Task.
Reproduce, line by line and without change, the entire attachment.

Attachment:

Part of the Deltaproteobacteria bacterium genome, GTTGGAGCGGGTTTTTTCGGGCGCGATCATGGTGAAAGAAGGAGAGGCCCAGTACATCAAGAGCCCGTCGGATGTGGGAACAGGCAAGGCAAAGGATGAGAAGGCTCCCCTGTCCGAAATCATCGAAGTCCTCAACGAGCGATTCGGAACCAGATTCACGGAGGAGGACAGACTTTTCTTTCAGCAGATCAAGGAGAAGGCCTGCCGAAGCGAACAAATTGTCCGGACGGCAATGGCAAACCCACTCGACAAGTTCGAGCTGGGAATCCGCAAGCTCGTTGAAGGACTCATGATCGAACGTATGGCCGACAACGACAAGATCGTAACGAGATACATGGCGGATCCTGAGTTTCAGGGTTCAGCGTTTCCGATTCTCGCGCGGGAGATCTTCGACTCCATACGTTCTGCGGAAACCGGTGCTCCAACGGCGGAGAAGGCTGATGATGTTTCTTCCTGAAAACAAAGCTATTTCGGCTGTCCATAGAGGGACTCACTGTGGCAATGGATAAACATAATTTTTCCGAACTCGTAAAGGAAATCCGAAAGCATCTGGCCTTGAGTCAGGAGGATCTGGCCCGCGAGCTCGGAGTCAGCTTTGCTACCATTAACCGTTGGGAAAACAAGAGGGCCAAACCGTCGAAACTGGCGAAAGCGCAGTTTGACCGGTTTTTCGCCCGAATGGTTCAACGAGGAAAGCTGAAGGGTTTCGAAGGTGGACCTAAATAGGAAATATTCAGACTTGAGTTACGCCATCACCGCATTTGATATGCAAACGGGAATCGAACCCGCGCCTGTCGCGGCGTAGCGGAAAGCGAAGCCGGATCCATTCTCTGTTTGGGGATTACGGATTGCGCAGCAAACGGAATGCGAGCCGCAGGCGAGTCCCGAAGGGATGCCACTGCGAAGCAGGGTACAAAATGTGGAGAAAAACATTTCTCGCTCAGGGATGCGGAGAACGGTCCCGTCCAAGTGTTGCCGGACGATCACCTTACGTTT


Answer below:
Part of the Deltaproteobacteria bacterium genome, GTTGGAGCGGGTTTTTTCGGGCGCGATCATGGTGAAAGAAGGAGAGGCCCAGTACATCAAGAGCCCGTCGGATGTGGGAACAGGCAAGGCAAAGGATGAGAAGGCTCCCCTGTCCGAAATCATCGAAGTCCTCAACGAGCGATTCGGAACCAGATTCACGGAGGAGGACAGACTTTTCTTTCAGCAGATCAAGGAGAAGGCCTGCCGAAGCGAACAAATTGTCCGGACGGCAATGGCAAACCCACTCGACAAGTTCGAGCTGGGAATCCGCAAGCTCGTTGAAGGACTCATGATCGAACGTATGGCCGACAACGACAAGATCGTAACGAGATACATGGCGGATCCTGAGTTTCAGGGTTCAGCGTTTCCGATTCTCGCGCGGGAGATCTTCGACTCCATACGTTCTGCGGAAACCGGTGCTCCAACGGCGGAGAAGGCTGATGATGTTTCTTCCTGAAAACAAAGCTATTTCGGCTGTCCATAGAGGGACTCACTGTGGCAATGGATAAACATAATTTTTCCGAACTCGTAAAGGAAATCCGAAAGCATCTGGCCTTGAGTCAGGAGGATCTGGCCCGCGAGCTCGGAGTCAGCTTTGCTACCATTAACCGTTGGGAAAACAAGAGGGCCAAACCGTCGAAACTGGCGAAAGCGCAGTTTGACCGGTTTTTCGCCCGAATGGTTCAACGAGGAAAGCTGAAGGGTTTCGAAGGTGGACCTAAATAGGAAATATTCAGACTTGAGTTACGCCATCACCGCATTTGATATGCAAACGGGAATCGAACCCGCGCCTGTCGCGGCGTAGCGGAAAGCGAAGCCGGATCCATTCTCTGTTTGGGGATTACGGATTGCGCAGCAAACGGAATGCGAGCCGCAGGCGAGTCCCGAAGGGATGCCACTGCGAAGCAGGGTACAAAATGTGGAGAAAAACATTTCTCGCTCAGGGATGCGGAGAACGGTCCCGTCCAAGTGTTGCCGGACGATCACCTTACGTTT